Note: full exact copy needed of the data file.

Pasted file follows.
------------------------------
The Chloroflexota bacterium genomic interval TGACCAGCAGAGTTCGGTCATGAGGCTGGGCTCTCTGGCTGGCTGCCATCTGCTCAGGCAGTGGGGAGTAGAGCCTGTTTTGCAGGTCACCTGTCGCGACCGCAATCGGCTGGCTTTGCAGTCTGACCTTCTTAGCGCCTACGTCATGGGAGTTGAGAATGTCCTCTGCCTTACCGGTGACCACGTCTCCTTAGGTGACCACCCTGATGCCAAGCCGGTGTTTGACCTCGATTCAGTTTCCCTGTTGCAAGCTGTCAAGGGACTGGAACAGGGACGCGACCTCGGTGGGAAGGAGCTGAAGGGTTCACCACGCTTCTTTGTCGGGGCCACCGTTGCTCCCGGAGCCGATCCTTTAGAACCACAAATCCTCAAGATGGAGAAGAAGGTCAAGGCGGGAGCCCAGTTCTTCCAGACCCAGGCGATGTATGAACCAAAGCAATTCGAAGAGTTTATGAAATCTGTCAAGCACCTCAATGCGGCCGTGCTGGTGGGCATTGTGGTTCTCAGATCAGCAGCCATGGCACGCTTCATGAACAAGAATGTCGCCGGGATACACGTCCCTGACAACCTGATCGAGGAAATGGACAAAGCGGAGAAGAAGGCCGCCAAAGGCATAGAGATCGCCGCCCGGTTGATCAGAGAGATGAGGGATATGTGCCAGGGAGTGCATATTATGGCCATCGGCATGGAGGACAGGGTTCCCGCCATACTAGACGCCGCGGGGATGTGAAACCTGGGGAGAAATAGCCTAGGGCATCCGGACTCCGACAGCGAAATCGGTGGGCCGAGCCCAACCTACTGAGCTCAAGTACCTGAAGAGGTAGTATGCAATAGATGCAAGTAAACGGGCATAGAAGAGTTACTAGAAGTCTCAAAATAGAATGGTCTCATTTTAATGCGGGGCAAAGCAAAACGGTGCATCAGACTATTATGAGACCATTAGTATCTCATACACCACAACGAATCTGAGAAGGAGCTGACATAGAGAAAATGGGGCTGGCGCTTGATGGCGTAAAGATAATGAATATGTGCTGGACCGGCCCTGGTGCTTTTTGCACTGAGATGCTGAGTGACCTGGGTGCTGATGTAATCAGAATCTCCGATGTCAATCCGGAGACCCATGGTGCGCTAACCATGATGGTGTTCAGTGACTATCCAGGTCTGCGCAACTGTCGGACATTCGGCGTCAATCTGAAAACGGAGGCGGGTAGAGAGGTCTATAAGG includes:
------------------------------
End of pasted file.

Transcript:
The Chloroflexota bacterium genomic interval TGACCAGCAGAGTTCGGTCATGAGGCTGGGCTCTCTGGCTGGCTGCCATCTGCTCAGGCAGTGGGGAGTAGAGCCTGTTTTGCAGGTCACCTGTCGCGACCGCAATCGGCTGGCTTTGCAGTCTGACCTTCTTAGCGCCTACGTCATGGGAGTTGAGAATGTCCTCTGCCTTACCGGTGACCACGTCTCCTTAGGTGACCACCCTGATGCCAAGCCGGTGTTTGACCTCGATTCAGTTTCCCTGTTGCAAGCTGTCAAGGGACTGGAACAGGGACGCGACCTCGGTGGGAAGGAGCTGAAGGGTTCACCACGCTTCTTTGTCGGGGCCACCGTTGCTCCCGGAGCCGATCCTTTAGAACCACAAATCCTCAAGATGGAGAAGAAGGTCAAGGCGGGAGCCCAGTTCTTCCAGACCCAGGCGATGTATGAACCAAAGCAATTCGAAGAGTTTATGAAATCTGTCAAGCACCTCAATGCGGCCGTGCTGGTGGGCATTGTGGTTCTCAGATCAGCAGCCATGGCACGCTTCATGAACAAGAATGTCGCCGGGATACACGTCCCTGACAACCTGATCGAGGAAATGGACAAAGCGGAGAAGAAGGCCGCCAAAGGCATAGAGATCGCCGCCCGGTTGATCAGAGAGATGAGGGATATGTGCCAGGGAGTGCATATTATGGCCATCGGCATGGAGGACAGGGTTCCCGCCATACTAGACGCCGCGGGGATGTGAAACCTGGGGAGAAATAGCCTAGGGCATCCGGACTCCGACAGCGAAATCGGTGGGCCGAGCCCAACCTACTGAGCTCAAGTACCTGAAGAGGTAGTATGCAATAGATGCAAGTAAACGGGCATAGAAGAGTTACTAGAAGTCTCAAAATAGAATGGTCTCATTTTAATGCGGGGCAAAGCAAAACGGTGCATCAGACTATTATGAGACCATTAGTATCTCATACACCACAACGAATCTGAGAAGGAGCTGACATAGAGAAAATGGGGCTGGCGCTTGATGGCGTAAAGATAATGAATATGTGCTGGACCGGCCCTGGTGCTTTTTGCACTGAGATGCTGAGTGACCTGGGTGCTGATGTAATCAGAATCTCCGATGTCAATCCGGAGACCCATGGTGCGCTAACCATGATGGTGTTCAGTGACTATCCAGGTCTGCGCAACTGTCGGACATTCGGCGTCAATCTGAAAACGGAGGCGGGTAGAGAGGTCTATAAGG includes: